Another good rationalist lesson! If your conclusion from the stories above was “never try to just reason things out from first principles, wait until you get empirical data”, then remember the lesson of Kuznets, who got 35 years of empirical data, drew all of the most reasonable conclusions from it, but happened to be working in an atypical economic period and so got his conclusions exactly backwards.
In slowly growing economies, past wealth naturally takes on disproportionate importance, because it takes only a small flow of new savings to increase the stock of wealth steadily and substantially.
If, moreover, the rate of return on capital remains significantly above the growth rate for an extended period of time (which is more likely when the growth rate is low, though not automatic), then the risk of divergence in the distribution of wealth is very high.
This fundamental inequality, which I will write as r > g (where r stands for the average annual rate of return on capital, including profits, dividends, interest, rents, and other income from capital, expressed as a percentage of its total value, and g stands for the rate of growth of the economy, that is, the annual increase in income or output), will play a crucial role in this book. In a sense, it sums up the overall logic of my conclusions.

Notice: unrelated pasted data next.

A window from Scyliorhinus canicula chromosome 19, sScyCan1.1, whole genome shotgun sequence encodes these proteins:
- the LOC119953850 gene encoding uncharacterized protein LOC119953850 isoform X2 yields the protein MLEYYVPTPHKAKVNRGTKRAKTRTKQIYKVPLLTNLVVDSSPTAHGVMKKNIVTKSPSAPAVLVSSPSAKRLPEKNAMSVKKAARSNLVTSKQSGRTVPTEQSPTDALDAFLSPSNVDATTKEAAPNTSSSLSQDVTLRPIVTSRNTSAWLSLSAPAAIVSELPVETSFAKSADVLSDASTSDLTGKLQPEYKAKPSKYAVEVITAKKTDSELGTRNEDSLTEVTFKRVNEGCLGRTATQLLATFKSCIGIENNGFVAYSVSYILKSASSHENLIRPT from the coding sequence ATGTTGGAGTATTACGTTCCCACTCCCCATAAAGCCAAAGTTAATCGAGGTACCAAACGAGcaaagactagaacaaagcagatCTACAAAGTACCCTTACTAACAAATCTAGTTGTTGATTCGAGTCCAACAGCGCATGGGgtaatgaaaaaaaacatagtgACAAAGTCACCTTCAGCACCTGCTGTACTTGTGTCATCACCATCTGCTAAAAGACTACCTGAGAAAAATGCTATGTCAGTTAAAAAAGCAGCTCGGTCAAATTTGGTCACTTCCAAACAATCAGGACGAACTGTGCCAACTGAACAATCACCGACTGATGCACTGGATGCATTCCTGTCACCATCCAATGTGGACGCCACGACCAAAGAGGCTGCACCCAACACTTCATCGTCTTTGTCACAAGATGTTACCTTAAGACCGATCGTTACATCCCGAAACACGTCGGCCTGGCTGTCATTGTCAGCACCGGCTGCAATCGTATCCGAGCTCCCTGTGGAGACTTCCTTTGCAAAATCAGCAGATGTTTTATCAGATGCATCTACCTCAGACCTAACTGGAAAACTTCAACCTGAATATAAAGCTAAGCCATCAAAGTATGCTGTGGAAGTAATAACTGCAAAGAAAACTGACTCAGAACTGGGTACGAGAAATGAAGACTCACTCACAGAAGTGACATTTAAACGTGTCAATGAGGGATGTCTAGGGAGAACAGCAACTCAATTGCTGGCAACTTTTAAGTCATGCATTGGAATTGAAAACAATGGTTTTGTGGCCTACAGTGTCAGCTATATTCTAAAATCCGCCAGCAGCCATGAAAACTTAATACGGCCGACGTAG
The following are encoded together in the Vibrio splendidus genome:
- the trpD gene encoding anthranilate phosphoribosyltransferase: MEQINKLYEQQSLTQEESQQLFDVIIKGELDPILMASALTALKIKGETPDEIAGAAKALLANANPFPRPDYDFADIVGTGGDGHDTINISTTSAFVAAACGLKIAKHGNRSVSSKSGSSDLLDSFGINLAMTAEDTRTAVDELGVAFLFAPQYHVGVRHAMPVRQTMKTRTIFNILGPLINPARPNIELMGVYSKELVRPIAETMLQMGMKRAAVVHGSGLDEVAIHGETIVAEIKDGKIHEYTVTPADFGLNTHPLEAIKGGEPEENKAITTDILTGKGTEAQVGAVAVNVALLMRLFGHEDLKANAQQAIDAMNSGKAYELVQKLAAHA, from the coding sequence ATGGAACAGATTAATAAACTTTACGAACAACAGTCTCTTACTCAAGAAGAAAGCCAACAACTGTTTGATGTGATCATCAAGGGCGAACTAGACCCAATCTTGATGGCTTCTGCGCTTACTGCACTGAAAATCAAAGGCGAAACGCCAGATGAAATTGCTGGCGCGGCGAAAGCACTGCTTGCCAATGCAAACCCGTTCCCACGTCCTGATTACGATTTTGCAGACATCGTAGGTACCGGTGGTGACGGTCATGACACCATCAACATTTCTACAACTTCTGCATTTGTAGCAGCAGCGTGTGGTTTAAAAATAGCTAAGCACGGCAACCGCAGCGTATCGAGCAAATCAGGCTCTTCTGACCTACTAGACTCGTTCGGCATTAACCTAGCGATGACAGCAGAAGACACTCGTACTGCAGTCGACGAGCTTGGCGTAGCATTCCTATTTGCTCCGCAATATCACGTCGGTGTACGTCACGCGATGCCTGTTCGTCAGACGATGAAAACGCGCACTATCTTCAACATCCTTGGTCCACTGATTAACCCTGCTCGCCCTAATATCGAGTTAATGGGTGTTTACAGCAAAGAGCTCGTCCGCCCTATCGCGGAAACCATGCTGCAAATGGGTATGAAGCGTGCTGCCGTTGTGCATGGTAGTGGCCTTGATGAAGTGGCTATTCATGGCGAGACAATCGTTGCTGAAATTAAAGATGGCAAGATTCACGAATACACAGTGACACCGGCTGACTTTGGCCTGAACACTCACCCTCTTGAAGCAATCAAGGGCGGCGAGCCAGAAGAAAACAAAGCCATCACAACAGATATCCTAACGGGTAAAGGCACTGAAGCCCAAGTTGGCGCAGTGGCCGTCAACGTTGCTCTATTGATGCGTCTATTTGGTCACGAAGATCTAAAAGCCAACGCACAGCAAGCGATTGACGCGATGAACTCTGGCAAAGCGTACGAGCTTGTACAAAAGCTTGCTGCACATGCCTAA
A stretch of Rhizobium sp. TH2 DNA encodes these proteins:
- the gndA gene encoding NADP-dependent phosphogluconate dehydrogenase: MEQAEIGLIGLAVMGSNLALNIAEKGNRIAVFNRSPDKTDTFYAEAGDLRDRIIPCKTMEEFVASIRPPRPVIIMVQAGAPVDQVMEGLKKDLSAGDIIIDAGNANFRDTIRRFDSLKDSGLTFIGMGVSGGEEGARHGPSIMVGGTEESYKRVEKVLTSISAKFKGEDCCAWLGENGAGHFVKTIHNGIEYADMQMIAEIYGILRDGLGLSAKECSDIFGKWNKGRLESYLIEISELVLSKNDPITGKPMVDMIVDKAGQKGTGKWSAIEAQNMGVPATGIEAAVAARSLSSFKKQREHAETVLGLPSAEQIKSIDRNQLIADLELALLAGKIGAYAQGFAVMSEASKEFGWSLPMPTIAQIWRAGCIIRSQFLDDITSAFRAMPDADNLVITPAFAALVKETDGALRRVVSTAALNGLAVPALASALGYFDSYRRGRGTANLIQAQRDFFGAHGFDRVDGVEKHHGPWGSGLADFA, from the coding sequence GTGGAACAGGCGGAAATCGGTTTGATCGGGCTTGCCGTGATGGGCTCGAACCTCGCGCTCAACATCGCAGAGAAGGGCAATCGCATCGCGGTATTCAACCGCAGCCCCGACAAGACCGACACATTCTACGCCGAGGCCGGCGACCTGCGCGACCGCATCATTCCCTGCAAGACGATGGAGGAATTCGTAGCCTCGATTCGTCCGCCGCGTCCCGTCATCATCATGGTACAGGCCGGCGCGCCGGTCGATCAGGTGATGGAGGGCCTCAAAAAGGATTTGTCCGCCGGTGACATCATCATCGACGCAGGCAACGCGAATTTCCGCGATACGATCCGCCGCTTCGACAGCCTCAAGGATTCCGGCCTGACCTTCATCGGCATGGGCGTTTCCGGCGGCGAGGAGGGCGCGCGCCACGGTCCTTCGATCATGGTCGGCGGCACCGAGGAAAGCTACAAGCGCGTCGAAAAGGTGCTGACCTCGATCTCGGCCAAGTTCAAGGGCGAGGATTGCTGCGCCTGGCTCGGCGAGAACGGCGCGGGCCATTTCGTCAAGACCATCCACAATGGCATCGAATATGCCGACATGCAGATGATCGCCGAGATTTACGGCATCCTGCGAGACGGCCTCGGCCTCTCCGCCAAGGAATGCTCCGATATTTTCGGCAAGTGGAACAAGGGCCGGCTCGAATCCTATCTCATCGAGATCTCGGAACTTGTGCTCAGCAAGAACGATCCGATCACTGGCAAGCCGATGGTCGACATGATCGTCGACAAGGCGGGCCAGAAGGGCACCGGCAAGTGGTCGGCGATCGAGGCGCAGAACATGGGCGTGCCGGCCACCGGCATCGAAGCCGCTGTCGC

When the rate of return on capital significantly exceeds the growth rate of the economy (as it did through much of history until the nineteenth century and as is likely to be the case again in the twenty-first century), then it logically follows that inherited wealth grows faster than output and income.
The shortest and clearest presentation Piketty gives of his r > g inequality.
The dynamics and structure of inequality look very different in a country whose population increases by a factor of 100 compared with a country whose population merely doubles. In particular, the inheritance factor is much less important in the former than in the latter. It has been the demographic growth of the New World that has ensured that inherited wealth has always played a smaller role in the United States than in Europe. This factor also explains why the structure of inequality in the United States has always been so peculiar, and the same can be said of US representations of inequality and social class. But it also suggests that the US case is in some sense not generalizable (because it is unlikely that the population of the world will increase a hundredfold over the next two centuries) and that the French case is more typical and more pertinent for understanding the future.